French
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Smart Energy International spoke with Jean Pompee, Director of R&D – Smart Grids, for French TSO, RTE recently. With nearly 105,000km of lines, RTE’s grid is the biggest in Europe.

46.2% of extra-high voltage lines (400kV and 225kV) transmit electricity over long
distances and to 60 cross-border connections with neighbouring countries. Pompee shared progress on the modernisation efforts across the RTE transmission system.

This article was originally published in Smart Energy International 5-2018.  You have access to our digital magazine here. 

What changes are being implemented at RTE?

At RTE we are in the process of digitising our industrial assets.

While the majority of the French system is already fairly ‘smart’ – we already have dispatching, SCADA and monitoring – we need to go further and deal with incorporating renewable energy and new types of generation and consumption into the grid.

This will change the way we need to manage power flows and the network. To do so, we need to implement more and more monitoring and smarter grids into the system to handle operational and asset management issues.

Our long-term strategy is to improve the “smartness” of the system in relation to other stakeholders such as the DSOs, government and regulators, providers (from start-ups to historical solution providers) and users and large industrial concerns as well. We are in the process of digitalisation of all of our systems and processes, which requires being able to obtain and use huge amounts of data relative to our assets and the network. Then we have deployed IT systems and telecom systems along with different kinds of monitoring to enable our system to adapt in real time to events during the day.

On the asset management side, to be able to adapt the maintenance of our system and to implement preventive maintenance will be very important in the new context, to optimize the use of our assets and to take advantage of all the innovations brought by digitalization and data management. This will be a real innovation, a new way to manage our assets to take the best value from them and it’s a significant change in the way we operate the system. This is a process other system operators are also going through. The DSOs in France are undergoing a similar transformation, and we are all being supported by the regulators to be able to invest the money needed to upgrade the system.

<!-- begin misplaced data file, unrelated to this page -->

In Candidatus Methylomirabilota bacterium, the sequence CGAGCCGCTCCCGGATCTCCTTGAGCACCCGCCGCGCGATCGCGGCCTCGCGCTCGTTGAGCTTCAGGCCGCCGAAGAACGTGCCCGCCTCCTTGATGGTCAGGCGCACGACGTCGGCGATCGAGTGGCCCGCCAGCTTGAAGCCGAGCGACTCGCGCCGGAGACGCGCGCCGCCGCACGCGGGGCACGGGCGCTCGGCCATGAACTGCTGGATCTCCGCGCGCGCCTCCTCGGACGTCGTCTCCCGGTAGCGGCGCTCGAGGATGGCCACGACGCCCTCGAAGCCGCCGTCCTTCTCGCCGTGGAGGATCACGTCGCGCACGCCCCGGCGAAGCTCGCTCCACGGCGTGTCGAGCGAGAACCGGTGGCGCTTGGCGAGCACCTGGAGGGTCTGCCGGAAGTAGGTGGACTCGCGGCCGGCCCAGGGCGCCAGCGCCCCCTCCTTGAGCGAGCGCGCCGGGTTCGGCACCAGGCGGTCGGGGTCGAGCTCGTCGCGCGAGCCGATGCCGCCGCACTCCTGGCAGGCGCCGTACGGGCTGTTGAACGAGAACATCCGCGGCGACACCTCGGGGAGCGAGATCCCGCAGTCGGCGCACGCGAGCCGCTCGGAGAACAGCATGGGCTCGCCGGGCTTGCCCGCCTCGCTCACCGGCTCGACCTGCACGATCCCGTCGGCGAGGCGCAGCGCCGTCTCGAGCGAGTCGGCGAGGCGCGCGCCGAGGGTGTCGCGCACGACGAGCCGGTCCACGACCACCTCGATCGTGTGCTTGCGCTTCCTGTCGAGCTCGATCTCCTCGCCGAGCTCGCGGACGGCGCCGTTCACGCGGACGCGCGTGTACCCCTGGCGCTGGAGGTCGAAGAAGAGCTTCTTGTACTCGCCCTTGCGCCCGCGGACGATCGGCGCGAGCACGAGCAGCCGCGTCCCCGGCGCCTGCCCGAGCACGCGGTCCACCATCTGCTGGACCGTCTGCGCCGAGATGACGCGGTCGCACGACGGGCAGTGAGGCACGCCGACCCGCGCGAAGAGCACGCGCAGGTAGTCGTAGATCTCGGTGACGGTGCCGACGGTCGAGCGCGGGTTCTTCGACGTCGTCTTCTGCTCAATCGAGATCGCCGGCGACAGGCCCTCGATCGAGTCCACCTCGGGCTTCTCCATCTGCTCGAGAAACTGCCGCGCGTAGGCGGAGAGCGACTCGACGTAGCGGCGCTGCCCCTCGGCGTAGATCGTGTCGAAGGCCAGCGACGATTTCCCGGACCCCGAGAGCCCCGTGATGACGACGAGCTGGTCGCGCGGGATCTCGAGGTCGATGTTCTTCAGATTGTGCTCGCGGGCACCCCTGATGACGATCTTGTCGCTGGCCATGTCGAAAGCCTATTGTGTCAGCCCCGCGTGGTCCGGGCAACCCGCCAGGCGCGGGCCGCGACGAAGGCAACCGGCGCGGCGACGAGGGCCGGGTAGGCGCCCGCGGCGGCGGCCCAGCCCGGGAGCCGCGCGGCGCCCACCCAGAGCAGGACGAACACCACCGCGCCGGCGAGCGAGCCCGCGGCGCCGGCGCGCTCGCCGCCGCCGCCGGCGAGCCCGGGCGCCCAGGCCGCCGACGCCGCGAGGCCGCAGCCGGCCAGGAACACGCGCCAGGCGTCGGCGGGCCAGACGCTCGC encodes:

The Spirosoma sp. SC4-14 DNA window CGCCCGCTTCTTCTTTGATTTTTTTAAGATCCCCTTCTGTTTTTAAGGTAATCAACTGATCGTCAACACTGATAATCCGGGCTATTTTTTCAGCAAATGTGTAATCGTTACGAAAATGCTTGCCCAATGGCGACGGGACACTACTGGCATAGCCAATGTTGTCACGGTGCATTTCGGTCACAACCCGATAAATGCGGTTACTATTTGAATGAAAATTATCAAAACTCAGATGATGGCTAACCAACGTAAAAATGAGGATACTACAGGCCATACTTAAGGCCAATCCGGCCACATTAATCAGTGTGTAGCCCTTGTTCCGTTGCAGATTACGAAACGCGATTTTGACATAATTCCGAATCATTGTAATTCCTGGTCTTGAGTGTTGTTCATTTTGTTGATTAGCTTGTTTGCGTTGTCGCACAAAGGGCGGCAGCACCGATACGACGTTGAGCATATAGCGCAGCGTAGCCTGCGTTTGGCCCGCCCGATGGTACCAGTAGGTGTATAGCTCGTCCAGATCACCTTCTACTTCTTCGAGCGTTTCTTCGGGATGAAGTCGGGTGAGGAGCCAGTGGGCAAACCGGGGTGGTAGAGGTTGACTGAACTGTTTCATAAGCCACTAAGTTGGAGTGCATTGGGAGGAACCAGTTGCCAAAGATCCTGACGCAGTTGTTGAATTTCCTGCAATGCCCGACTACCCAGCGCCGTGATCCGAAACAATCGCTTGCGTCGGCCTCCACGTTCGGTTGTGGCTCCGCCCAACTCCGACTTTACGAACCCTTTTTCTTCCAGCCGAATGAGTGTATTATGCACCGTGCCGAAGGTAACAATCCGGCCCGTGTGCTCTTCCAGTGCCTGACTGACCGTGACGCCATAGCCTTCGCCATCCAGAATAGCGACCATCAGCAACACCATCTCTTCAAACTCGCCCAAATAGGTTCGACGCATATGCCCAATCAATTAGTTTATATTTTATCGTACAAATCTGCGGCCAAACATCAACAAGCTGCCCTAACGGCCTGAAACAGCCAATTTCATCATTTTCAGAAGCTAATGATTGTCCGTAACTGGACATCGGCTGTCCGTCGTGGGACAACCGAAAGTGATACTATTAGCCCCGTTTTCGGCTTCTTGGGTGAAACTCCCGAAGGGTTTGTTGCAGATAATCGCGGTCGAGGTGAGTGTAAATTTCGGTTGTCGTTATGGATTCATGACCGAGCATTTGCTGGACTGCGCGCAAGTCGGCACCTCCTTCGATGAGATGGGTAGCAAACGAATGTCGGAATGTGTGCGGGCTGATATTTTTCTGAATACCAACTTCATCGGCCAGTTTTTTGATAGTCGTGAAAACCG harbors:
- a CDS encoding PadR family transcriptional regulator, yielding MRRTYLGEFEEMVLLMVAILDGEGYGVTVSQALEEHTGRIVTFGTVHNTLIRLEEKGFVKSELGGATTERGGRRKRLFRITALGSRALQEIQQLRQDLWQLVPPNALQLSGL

Why is the digitisation of your system so important?

Up until now, for example, the flows on the network were always from centralized generation units to end-users. With the addition of decentralised and renewable energy generation, during the day we are experiencing that these flows are changing. They are no longer one directional and this impacts on how the system is used and managed.

Because the system was not conceived 40 or 50 years ago to be bi-directional, we need to change how we operate, especially since conditions on the network can vary from one hour to the next. So, we need to have a better understanding of what is happening in the system in real-time in particular.

We need to be able to collect more and more data from the system and implement monitoring through telecom and IT systems to understand what is happening in real time. If we are not able to manage the flow’s property, there is the possibility of congestion on the system, and this could ultimately lead to blackouts.

This is a massive operational issue, but we need as well to know how assets are used to adapt the maintenance of these assets, so we can optimise maintenance spend.

We are then in the process of digitalizing all of our substations. A big part of them are already partially digitalized, but we think that it is essential that all of our substations should be digitalized in the next ten years. These substations would then be both electrical and numerical network nodes, which would allow us, by using new generation control-command and various monitoring solutions, to collect and use huge amounts of data.

Today we can install cost-effective monitoring on the different assets to collect data and adapt the maintenance to the assets.

This depends on the weather, asset use, where it is placed on the system and geographic location – for instance, assets close to the sea are subject to different types of maintenance needs (due to corrosion) and exposure than, say, those in the city.